Synopsis: Margret Harrison is a corporate consult who investigates companies for corporate raiders, etc. Her investigative skills come in useful for her alter-ego, Megan Harris, an assassin. Hits are a sideline she engages in when her consulting business is slack, with her using her legitimate business to lauder her ill-gotten gains. After accepting a hit via an anonymous, encrypted website, she quickly discovers the job isn’t quite what it first appears to be. Not only does her contractor lie to her, but when she learns more about the target she discovers an unexpected link – hence the Conflict of Interest.
Review: While Meg is trained in Mixed Martial Arts, and is a skilled assassin, she is not infallible and acknowledges there are areas – such as surveillance – where her skills are somewhat lacking. This makes her a believable character and adds to the novel’s tension. Surprisingly for an assassin, it’s easy to identify with Meg and feel empathy for her. In part, this is because of the interesting emotional conflict with which Lauryn Christopher presents Meg. In part, it is because the author gives Margaret/Meg a convincing back story that explains why she is an assassin, without exonerating her of the moral responsibility for her actions.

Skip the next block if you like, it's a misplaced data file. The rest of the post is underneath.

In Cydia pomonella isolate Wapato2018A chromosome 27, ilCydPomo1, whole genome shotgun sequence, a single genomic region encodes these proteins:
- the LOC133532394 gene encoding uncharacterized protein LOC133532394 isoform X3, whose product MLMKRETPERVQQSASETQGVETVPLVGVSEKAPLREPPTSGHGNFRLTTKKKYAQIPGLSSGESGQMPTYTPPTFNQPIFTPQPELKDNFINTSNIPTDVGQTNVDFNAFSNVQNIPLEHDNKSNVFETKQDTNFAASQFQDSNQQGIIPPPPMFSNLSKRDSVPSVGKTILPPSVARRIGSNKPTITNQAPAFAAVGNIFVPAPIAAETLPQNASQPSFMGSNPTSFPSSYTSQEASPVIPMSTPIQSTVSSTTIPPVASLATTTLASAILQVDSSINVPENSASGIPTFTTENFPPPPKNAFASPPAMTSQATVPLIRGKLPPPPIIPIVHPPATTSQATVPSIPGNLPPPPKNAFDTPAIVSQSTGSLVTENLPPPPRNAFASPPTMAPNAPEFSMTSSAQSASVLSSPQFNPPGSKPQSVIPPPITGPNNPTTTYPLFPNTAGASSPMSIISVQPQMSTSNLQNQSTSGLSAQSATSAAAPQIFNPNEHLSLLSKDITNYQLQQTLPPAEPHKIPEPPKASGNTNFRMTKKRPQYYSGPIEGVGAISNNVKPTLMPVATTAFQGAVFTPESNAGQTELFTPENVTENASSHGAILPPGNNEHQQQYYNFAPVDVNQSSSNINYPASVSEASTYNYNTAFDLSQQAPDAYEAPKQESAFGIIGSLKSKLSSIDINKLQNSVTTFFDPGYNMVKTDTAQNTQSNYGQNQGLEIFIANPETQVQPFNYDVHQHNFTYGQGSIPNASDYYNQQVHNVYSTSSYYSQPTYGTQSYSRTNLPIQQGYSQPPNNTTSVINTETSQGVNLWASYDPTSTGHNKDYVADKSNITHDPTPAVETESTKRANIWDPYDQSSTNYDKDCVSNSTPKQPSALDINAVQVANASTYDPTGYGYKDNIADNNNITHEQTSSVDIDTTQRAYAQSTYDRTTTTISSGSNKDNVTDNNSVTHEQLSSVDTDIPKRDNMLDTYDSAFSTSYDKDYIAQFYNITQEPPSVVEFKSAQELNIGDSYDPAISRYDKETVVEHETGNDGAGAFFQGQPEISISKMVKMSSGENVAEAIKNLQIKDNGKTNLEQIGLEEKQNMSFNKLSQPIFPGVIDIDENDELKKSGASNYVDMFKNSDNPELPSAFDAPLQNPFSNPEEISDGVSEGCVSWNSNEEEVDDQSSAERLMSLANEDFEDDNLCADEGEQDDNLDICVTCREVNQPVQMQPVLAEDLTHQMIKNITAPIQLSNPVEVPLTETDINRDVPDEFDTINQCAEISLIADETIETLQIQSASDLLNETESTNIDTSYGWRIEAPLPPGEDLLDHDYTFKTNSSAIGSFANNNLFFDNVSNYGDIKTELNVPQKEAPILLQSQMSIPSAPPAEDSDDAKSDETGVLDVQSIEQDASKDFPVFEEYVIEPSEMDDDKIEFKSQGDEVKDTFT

The reader is taken into the protagonist’s inner world and ends up rooting for Margaret/Meg. When her growing emotional involvement with the job results in Meg taking risks that could put her in jeopardy, a genuine question is raised as to how this will end. Meg is aware her emotional involvement is putting her at risk but, like most people, her emotions get the better of her. The reader understands why, and is fearful of the consequences for Meg.
The plot’s twists and turns were unexpected and, most importantly, not contrived. The story is written in such a way as to draw the reader in and encourage him/her to suspend disbelief. It is well paced, with just enough descriptive detail to flesh-out the scenes and locations, without slowing down the plot. My only complaint in that there were a number of typos and formatting errors, with some characters not being rendered correctly – such as the accented ‘e’ in café.
Conflict of Interest is a five star must read